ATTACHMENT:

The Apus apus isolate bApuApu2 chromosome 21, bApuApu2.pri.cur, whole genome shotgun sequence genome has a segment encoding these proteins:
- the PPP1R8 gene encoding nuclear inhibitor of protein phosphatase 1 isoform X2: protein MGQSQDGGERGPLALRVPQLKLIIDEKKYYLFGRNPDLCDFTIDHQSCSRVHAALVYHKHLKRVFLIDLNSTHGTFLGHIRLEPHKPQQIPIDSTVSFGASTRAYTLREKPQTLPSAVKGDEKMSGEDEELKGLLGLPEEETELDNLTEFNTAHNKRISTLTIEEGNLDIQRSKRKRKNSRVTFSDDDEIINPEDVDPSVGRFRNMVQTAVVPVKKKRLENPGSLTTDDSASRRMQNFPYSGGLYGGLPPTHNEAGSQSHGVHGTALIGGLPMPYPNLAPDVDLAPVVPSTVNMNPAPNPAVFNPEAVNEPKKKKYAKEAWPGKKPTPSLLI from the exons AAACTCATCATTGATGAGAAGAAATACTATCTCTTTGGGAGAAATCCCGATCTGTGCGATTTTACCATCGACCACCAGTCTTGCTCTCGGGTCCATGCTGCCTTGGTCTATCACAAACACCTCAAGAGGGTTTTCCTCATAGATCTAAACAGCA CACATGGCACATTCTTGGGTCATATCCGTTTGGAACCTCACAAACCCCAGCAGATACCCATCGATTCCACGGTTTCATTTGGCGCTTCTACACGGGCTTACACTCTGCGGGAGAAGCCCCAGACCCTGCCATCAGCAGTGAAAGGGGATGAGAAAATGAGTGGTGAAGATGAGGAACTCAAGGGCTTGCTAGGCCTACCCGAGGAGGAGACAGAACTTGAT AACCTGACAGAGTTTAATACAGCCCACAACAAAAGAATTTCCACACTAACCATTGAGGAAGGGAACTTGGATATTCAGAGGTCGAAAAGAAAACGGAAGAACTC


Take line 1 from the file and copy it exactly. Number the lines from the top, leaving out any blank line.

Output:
The Apus apus isolate bApuApu2 chromosome 21, bApuApu2.pri.cur, whole genome shotgun sequence genome has a segment encoding these proteins: